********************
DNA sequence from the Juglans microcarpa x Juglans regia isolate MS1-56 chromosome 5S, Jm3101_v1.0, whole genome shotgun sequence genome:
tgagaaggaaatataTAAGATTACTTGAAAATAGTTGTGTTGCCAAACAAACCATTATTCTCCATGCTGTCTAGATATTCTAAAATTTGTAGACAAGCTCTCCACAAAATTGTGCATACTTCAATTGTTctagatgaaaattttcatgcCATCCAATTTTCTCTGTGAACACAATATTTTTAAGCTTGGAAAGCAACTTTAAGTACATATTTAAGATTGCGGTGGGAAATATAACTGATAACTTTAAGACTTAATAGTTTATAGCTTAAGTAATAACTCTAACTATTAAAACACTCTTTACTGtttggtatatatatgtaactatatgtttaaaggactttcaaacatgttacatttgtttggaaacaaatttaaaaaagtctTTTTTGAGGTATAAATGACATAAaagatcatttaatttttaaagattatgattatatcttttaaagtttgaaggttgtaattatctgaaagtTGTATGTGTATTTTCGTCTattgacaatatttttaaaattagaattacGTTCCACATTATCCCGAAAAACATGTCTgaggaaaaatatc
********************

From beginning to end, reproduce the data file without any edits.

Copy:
DNA sequence from the Juglans microcarpa x Juglans regia isolate MS1-56 chromosome 5S, Jm3101_v1.0, whole genome shotgun sequence genome:
tgagaaggaaatataTAAGATTACTTGAAAATAGTTGTGTTGCCAAACAAACCATTATTCTCCATGCTGTCTAGATATTCTAAAATTTGTAGACAAGCTCTCCACAAAATTGTGCATACTTCAATTGTTctagatgaaaattttcatgcCATCCAATTTTCTCTGTGAACACAATATTTTTAAGCTTGGAAAGCAACTTTAAGTACATATTTAAGATTGCGGTGGGAAATATAACTGATAACTTTAAGACTTAATAGTTTATAGCTTAAGTAATAACTCTAACTATTAAAACACTCTTTACTGtttggtatatatatgtaactatatgtttaaaggactttcaaacatgttacatttgtttggaaacaaatttaaaaaagtctTTTTTGAGGTATAAATGACATAAaagatcatttaatttttaaagattatgattatatcttttaaagtttgaaggttgtaattatctgaaagtTGTATGTGTATTTTCGTCTattgacaatatttttaaaattagaattacGTTCCACATTATCCCGAAAAACATGTCTgaggaaaaatatc